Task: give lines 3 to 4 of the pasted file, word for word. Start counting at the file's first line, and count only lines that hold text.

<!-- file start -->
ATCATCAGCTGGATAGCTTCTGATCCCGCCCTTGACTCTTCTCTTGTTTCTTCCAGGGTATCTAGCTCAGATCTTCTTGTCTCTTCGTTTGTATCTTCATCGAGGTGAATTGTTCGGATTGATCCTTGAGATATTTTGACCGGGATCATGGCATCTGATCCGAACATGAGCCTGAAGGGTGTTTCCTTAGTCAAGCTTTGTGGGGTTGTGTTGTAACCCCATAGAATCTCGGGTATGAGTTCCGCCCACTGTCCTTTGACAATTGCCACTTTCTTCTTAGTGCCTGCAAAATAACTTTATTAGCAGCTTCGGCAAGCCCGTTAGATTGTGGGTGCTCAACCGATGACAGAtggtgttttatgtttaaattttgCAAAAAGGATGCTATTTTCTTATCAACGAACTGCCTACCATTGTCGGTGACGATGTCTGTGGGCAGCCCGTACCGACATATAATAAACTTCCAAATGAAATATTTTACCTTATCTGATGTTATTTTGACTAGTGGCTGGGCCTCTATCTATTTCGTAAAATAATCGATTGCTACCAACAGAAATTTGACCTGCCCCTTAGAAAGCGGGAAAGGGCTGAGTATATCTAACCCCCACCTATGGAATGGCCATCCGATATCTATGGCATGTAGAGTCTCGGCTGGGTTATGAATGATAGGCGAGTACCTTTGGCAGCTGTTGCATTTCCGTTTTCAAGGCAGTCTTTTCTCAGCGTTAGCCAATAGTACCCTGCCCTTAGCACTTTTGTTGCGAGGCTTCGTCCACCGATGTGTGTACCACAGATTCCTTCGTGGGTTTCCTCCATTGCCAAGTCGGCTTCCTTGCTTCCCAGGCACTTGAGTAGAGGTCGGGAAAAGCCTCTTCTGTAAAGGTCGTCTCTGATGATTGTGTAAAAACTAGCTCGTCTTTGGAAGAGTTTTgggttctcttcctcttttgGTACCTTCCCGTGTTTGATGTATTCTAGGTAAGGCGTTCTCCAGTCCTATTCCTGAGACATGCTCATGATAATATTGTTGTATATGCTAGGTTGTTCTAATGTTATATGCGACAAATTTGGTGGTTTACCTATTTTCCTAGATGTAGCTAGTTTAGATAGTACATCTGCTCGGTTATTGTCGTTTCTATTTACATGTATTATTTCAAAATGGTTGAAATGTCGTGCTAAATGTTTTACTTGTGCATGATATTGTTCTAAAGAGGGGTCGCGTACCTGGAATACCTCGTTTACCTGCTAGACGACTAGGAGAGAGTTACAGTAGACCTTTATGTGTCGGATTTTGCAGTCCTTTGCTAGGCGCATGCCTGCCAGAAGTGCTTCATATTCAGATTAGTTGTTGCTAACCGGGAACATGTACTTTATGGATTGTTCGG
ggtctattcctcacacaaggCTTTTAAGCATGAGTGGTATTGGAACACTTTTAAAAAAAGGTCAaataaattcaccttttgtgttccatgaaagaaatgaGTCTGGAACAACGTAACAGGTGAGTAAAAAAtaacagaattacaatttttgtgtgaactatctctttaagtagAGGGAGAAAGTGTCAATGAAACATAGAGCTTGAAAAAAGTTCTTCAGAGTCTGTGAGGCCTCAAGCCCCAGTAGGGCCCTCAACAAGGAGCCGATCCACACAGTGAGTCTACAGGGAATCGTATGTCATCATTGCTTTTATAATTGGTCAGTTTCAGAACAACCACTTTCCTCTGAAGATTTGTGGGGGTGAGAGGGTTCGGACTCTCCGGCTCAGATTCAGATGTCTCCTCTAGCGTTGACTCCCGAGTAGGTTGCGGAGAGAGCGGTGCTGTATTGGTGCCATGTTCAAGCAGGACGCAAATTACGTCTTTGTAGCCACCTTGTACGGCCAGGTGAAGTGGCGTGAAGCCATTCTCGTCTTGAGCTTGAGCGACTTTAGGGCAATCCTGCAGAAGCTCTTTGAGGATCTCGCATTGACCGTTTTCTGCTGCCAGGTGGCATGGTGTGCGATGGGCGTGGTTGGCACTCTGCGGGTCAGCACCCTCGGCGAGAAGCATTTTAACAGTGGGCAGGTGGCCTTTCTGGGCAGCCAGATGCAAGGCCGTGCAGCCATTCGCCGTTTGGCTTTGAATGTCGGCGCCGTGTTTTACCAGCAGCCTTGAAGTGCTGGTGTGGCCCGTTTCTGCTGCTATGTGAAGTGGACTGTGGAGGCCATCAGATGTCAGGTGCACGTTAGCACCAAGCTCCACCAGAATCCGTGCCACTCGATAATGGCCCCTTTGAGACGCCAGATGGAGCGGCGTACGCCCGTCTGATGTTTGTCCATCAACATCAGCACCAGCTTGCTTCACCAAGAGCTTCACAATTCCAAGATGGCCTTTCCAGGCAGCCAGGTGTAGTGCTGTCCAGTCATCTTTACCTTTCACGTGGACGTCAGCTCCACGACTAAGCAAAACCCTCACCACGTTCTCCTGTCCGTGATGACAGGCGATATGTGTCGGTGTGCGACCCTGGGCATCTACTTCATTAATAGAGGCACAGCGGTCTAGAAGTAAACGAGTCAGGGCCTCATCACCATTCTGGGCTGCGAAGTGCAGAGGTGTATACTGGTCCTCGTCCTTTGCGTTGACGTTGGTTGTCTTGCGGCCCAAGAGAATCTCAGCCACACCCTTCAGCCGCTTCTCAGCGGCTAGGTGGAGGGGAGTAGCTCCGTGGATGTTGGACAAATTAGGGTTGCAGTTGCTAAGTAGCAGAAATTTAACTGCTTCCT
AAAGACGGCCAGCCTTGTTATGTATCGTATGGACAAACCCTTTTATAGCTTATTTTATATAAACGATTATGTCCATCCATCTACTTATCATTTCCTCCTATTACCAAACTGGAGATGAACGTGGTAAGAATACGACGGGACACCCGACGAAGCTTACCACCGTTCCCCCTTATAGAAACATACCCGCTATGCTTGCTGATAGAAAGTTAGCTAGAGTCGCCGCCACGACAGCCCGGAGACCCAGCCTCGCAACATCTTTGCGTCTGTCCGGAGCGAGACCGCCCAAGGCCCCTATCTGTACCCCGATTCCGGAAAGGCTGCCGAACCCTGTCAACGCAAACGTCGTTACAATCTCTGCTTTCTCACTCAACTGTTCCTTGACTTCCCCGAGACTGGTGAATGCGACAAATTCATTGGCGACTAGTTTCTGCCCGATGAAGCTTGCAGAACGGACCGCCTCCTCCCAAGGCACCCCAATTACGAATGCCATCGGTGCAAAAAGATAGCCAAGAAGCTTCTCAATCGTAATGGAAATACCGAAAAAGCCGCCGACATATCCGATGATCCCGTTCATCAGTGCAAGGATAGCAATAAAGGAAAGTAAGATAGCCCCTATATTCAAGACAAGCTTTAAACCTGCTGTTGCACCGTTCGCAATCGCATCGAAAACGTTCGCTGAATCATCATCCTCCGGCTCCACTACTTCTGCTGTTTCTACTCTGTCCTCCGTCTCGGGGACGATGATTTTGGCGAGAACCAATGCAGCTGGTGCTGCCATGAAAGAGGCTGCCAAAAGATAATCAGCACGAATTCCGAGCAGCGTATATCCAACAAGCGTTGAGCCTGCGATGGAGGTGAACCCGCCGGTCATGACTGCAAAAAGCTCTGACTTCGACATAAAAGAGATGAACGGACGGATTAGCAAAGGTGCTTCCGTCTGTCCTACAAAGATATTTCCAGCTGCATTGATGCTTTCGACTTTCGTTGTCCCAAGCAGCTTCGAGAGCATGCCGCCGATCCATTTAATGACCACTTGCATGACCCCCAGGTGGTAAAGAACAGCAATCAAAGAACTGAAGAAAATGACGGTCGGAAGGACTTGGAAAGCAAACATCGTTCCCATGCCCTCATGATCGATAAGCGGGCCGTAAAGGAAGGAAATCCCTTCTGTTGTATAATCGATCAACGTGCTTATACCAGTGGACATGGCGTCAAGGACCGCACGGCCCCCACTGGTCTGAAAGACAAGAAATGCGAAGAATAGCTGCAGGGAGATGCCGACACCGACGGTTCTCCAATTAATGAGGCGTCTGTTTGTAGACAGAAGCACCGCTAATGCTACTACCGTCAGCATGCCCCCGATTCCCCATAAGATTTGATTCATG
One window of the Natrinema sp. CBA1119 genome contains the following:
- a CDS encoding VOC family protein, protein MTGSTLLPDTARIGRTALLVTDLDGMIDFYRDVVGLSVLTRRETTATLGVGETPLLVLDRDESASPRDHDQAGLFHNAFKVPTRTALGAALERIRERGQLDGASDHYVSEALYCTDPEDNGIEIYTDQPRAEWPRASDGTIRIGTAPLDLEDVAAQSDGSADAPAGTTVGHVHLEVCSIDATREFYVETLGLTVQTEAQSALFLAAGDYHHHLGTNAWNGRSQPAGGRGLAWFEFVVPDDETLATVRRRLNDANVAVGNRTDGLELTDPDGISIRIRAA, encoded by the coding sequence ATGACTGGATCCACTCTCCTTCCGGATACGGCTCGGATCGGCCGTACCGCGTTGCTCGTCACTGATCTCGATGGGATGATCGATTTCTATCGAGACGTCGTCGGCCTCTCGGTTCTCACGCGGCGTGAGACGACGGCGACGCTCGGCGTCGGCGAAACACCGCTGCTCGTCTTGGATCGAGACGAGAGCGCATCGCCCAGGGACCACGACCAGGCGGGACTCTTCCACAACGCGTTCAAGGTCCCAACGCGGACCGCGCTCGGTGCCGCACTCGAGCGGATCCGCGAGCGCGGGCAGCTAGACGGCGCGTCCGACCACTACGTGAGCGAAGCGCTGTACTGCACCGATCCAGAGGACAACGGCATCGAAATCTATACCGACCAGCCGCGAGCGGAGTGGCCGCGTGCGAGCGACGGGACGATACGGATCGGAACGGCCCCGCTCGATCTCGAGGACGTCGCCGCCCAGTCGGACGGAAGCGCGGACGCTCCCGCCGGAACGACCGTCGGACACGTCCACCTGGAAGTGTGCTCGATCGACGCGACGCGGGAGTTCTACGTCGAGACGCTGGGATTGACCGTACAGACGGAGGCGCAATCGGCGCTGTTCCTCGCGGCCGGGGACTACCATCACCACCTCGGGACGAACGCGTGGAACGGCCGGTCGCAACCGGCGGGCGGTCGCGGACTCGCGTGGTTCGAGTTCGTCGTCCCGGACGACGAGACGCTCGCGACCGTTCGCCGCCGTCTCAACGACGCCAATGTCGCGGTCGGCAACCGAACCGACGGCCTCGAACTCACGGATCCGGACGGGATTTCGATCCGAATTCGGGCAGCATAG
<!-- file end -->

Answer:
AAAGACGGCCAGCCTTGTTATGTATCGTATGGACAAACCCTTTTATAGCTTATTTTATATAAACGATTATGTCCATCCATCTACTTATCATTTCCTCCTATTACCAAACTGGAGATGAACGTGGTAAGAATACGACGGGACACCCGACGAAGCTTACCACCGTTCCCCCTTATAGAAACATACCCGCTATGCTTGCTGATAGAAAGTTAGCTAGAGTCGCCGCCACGACAGCCCGGAGACCCAGCCTCGCAACATCTTTGCGTCTGTCCGGAGCGAGACCGCCCAAGGCCCCTATCTGTACCCCGATTCCGGAAAGGCTGCCGAACCCTGTCAACGCAAACGTCGTTACAATCTCTGCTTTCTCACTCAACTGTTCCTTGACTTCCCCGAGACTGGTGAATGCGACAAATTCATTGGCGACTAGTTTCTGCCCGATGAAGCTTGCAGAACGGACCGCCTCCTCCCAAGGCACCCCAATTACGAATGCCATCGGTGCAAAAAGATAGCCAAGAAGCTTCTCAATCGTAATGGAAATACCGAAAAAGCCGCCGACATATCCGATGATCCCGTTCATCAGTGCAAGGATAGCAATAAAGGAAAGTAAGATAGCCCCTATATTCAAGACAAGCTTTAAACCTGCTGTTGCACCGTTCGCAATCGCATCGAAAACGTTCGCTGAATCATCATCCTCCGGCTCCACTACTTCTGCTGTTTCTACTCTGTCCTCCGTCTCGGGGACGATGATTTTGGCGAGAACCAATGCAGCTGGTGCTGCCATGAAAGAGGCTGCCAAAAGATAATCAGCACGAATTCCGAGCAGCGTATATCCAACAAGCGTTGAGCCTGCGATGGAGGTGAACCCGCCGGTCATGACTGCAAAAAGCTCTGACTTCGACATAAAAGAGATGAACGGACGGATTAGCAAAGGTGCTTCCGTCTGTCCTACAAAGATATTTCCAGCTGCATTGATGCTTTCGACTTTCGTTGTCCCAAGCAGCTTCGAGAGCATGCCGCCGATCCATTTAATGACCACTTGCATGACCCCCAGGTGGTAAAGAACAGCAATCAAAGAACTGAAGAAAATGACGGTCGGAAGGACTTGGAAAGCAAACATCGTTCCCATGCCCTCATGATCGATAAGCGGGCCGTAAAGGAAGGAAATCCCTTCTGTTGTATAATCGATCAACGTGCTTATACCAGTGGACATGGCGTCAAGGACCGCACGGCCCCCACTGGTCTGAAAGACAAGAAATGCGAAGAATAGCTGCAGGGAGATGCCGACACCGACGGTTCTCCAATTAATGAGGCGTCTGTTTGTAGACAGAAGCACCGCTAATGCTACTACCGTCAGCATGCCCCCGATTCCCCATAAGATTTGATTCATG
One window of the Natrinema sp. CBA1119 genome contains the following: